iBusiness, 2013, 5, 147-153
Published Online December 2013 (http://www.scirp.org/journal/ib)
Open Access IB
Organizational Efficiency in Electric Mexican Enterprise:
Luz y Fuerza del Centro (LyFC) as Reason for Extinction
Luis Arturo Rivas Tovar, Benito Vargas Álvarez, Adela Chavez
Business and Commerce School, IPN, Mexico City, Mexico.
Email: larivas33@hotmail.com, beny-erasmo@hotmail.com
Received May 2nd, 2013; revised June 2nd, 2013; accepted July 1st, 2013
Copyright © 2013 Luis Arturo Rivas Tovar et al. This is an open access article distributed under the Creative Commons Attribu-
tion License, which permits unrestricted use, distribution, and reproduction in any medium, provided the original work is properly
This paper analyzed the internal and external factors that determined the efficiency of LyFC before its extinction, al-
lowing for a comparative assessment of perceptions in which former electrical workers argued the unconstitutionality of
this action, and the Federal Government justified under the low efficiency argument that was reflected in the decrease of
indicator User Interruption Time (TIU), an indicator in which the Federal Government determines the efficiency of the
Agency. The study is correlational, descriptive, transversal and applies a measuring instrument with 93 items to a popu-
lation of 267. For the analysis of results, we used SPSS and descriptive statistics and inferential. The results allowed us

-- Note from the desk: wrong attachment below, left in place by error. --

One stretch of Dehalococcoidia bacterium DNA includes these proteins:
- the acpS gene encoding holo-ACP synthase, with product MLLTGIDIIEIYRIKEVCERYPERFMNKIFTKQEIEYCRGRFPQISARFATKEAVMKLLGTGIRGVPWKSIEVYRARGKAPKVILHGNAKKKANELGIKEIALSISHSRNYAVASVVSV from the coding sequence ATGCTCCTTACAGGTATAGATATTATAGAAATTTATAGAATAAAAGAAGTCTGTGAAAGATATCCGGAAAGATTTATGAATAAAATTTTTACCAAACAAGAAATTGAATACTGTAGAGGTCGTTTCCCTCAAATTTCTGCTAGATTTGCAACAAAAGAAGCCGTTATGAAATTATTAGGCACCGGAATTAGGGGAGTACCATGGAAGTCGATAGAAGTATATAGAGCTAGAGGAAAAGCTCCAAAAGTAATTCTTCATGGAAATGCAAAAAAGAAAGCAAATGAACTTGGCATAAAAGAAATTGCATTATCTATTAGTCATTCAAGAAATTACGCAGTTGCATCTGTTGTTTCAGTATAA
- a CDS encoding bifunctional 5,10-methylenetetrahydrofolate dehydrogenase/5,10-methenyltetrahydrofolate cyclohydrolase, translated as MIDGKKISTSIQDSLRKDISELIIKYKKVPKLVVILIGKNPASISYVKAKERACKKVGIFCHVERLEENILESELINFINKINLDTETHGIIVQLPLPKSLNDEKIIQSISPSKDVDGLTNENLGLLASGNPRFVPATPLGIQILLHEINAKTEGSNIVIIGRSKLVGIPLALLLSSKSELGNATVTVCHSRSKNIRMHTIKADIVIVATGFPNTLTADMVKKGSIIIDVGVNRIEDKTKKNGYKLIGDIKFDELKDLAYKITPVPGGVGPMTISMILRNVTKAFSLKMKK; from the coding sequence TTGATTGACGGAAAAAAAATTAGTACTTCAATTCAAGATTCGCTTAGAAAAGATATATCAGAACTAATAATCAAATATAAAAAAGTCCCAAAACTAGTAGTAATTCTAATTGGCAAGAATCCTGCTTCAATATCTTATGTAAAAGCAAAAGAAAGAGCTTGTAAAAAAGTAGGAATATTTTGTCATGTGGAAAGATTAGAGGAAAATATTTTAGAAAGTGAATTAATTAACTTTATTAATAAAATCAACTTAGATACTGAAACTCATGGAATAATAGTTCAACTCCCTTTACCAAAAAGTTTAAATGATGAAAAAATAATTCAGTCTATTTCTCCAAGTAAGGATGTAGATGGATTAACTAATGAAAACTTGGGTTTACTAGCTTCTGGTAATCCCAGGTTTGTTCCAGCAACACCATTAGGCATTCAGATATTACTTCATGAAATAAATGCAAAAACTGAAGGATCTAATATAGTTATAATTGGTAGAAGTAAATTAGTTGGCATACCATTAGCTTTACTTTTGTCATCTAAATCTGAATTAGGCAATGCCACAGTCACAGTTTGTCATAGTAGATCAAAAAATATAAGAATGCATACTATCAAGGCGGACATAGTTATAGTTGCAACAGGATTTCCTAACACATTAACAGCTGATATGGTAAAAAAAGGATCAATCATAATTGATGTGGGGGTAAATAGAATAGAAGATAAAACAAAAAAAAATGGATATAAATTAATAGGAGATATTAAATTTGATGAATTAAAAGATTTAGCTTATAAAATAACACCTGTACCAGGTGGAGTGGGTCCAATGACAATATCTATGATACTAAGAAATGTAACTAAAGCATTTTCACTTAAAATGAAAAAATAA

to point out that the budget allocation variables, technology, work organization, material assignment, administrative
efficiency, distribution networks, housing growth and external factors mentioned in this research itself directly influ-
enced the efficiency of the Light and Power Center (LyFC) and explanatory variables were terminated. Moreover, the
comparison of operating performance and workloads receiving utilities shows that although the Mexican Federal Elec-
tricity Commission (CFE) is a very inefficient, labor costs and benefits were higher in LyFC and were certainly a reason,
its extinction.
Keywords: Electrical Industry; Efficiency; Utilities; Light and Power of the Center; CFE; Mexico
1. Introduction
Until 2009, Mexico had in electric industry two public
companies operating as a monopoly; light and power
central region company Compañia de Luz y Fuerza del
Centro (LyFC) (from now) and the Federal Electricity
Commission (CFE from now).
(LyFC), underwent several changes in its structure as a
business generator and distributor of electricity, from its
creation to its extinction. Among LyFC and CFE, they
guaranteed access to electricity to 97% of the Mexican
population. Both public companies were decentralized,
with legal personality and its own.
The principal problems in LyFC were:
Lack of materials on time was caused by delays in
some areas, mainly in the maintenance and construction